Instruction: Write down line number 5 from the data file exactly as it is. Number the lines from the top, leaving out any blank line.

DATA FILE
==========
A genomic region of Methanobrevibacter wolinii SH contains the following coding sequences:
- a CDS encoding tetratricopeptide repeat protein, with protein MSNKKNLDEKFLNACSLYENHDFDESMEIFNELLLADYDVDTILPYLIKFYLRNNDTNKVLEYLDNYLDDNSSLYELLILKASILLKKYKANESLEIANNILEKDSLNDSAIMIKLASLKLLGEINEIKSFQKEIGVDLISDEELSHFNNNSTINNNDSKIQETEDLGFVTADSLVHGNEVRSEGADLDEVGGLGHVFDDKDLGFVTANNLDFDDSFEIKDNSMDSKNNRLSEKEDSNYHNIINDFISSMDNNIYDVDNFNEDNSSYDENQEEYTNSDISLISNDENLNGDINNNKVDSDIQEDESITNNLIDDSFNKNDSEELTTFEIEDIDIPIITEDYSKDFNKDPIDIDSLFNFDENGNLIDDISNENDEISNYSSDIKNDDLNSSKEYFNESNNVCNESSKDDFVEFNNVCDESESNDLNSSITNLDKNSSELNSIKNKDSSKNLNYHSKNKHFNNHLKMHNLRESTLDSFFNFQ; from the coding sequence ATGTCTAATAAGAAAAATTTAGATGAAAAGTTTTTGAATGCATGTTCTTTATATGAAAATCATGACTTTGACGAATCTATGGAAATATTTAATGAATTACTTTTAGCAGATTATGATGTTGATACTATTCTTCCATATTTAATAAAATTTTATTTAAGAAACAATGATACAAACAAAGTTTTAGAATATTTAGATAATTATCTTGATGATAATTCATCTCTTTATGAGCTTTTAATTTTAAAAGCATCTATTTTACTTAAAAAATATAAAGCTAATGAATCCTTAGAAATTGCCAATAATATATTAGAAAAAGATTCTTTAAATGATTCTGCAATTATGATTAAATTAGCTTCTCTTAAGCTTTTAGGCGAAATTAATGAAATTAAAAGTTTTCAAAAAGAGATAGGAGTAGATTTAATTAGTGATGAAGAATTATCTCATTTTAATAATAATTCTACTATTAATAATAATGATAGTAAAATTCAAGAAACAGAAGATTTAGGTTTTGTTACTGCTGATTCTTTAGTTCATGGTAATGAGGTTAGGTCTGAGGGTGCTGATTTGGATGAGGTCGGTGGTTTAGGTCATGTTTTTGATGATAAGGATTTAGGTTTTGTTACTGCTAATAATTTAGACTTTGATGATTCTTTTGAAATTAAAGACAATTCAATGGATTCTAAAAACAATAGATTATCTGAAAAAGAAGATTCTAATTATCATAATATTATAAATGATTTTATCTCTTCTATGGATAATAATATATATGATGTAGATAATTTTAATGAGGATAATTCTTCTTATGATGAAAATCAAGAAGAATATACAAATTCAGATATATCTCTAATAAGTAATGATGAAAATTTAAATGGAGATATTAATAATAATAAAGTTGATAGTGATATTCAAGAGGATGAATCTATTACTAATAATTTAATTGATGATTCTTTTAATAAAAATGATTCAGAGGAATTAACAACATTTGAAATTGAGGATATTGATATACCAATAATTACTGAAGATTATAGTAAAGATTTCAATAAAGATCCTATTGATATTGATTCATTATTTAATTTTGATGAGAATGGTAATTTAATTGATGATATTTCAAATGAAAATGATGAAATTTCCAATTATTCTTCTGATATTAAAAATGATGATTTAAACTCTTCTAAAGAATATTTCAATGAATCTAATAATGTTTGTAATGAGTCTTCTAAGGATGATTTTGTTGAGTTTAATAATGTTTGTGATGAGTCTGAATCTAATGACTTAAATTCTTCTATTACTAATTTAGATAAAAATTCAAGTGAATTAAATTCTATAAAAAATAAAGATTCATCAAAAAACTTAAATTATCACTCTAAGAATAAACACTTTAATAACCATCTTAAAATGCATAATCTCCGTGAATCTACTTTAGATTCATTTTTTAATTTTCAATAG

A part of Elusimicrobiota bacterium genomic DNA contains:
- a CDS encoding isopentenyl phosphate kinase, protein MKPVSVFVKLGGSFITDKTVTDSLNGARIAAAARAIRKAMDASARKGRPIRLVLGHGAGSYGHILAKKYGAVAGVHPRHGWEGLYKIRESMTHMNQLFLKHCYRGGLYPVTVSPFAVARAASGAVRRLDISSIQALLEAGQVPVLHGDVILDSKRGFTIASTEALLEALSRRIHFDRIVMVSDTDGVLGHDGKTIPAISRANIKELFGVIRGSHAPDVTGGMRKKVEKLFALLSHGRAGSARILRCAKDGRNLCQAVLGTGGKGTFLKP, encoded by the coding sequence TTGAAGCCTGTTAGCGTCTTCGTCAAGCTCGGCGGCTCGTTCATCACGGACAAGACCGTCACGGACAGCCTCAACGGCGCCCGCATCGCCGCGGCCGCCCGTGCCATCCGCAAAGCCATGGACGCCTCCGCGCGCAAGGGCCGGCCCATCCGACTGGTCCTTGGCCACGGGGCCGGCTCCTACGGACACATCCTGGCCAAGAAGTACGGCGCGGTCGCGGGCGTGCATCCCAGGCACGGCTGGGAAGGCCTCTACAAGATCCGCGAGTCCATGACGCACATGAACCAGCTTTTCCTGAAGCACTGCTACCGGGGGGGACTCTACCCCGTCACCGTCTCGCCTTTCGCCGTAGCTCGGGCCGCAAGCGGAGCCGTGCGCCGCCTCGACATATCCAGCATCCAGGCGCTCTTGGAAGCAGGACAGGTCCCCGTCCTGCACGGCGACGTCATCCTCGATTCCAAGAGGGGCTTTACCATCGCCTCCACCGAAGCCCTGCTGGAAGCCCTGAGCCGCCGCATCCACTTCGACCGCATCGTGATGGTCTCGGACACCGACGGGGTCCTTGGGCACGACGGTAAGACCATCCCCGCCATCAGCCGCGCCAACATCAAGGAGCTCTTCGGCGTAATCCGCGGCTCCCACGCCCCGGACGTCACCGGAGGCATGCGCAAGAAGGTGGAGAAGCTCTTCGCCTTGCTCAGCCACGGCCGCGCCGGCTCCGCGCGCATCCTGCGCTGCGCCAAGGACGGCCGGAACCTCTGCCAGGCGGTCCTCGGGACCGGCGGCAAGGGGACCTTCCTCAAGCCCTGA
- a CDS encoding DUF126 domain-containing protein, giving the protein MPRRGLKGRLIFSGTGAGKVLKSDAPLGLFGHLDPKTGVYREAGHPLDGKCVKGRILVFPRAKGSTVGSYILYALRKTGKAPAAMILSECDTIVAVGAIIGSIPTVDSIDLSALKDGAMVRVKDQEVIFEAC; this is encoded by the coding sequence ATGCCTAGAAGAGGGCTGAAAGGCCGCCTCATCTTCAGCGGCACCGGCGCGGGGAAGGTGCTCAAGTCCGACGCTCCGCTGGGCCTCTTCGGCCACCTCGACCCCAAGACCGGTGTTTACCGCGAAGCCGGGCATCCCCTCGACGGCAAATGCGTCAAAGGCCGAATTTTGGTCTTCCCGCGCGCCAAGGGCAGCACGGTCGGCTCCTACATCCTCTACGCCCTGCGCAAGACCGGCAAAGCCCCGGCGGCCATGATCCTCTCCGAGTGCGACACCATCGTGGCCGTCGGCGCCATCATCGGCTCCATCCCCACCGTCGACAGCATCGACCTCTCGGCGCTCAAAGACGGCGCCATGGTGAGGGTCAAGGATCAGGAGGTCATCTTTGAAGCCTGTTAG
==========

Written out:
- a CDS encoding DUF126 domain-containing protein, giving the protein MPRRGLKGRLIFSGTGAGKVLKSDAPLGLFGHLDPKTGVYREAGHPLDGKCVKGRILVFPRAKGSTVGSYILYALRKTGKAPAAMILSECDTIVAVGAIIGSIPTVDSIDLSALKDGAMVRVKDQEVIFEAC; this is encoded by the coding sequence ATGCCTAGAAGAGGGCTGAAAGGCCGCCTCATCTTCAGCGGCACCGGCGCGGGGAAGGTGCTCAAGTCCGACGCTCCGCTGGGCCTCTTCGGCCACCTCGACCCCAAGACCGGTGTTTACCGCGAAGCCGGGCATCCCCTCGACGGCAAATGCGTCAAAGGCCGAATTTTGGTCTTCCCGCGCGCCAAGGGCAGCACGGTCGGCTCCTACATCCTCTACGCCCTGCGCAAGACCGGCAAAGCCCCGGCGGCCATGATCCTCTCCGAGTGCGACACCATCGTGGCCGTCGGCGCCATCATCGGCTCCATCCCCACCGTCGACAGCATCGACCTCTCGGCGCTCAAAGACGGCGCCATGGTGAGGGTCAAGGATCAGGAGGTCATCTTTGAAGCCTGTTAG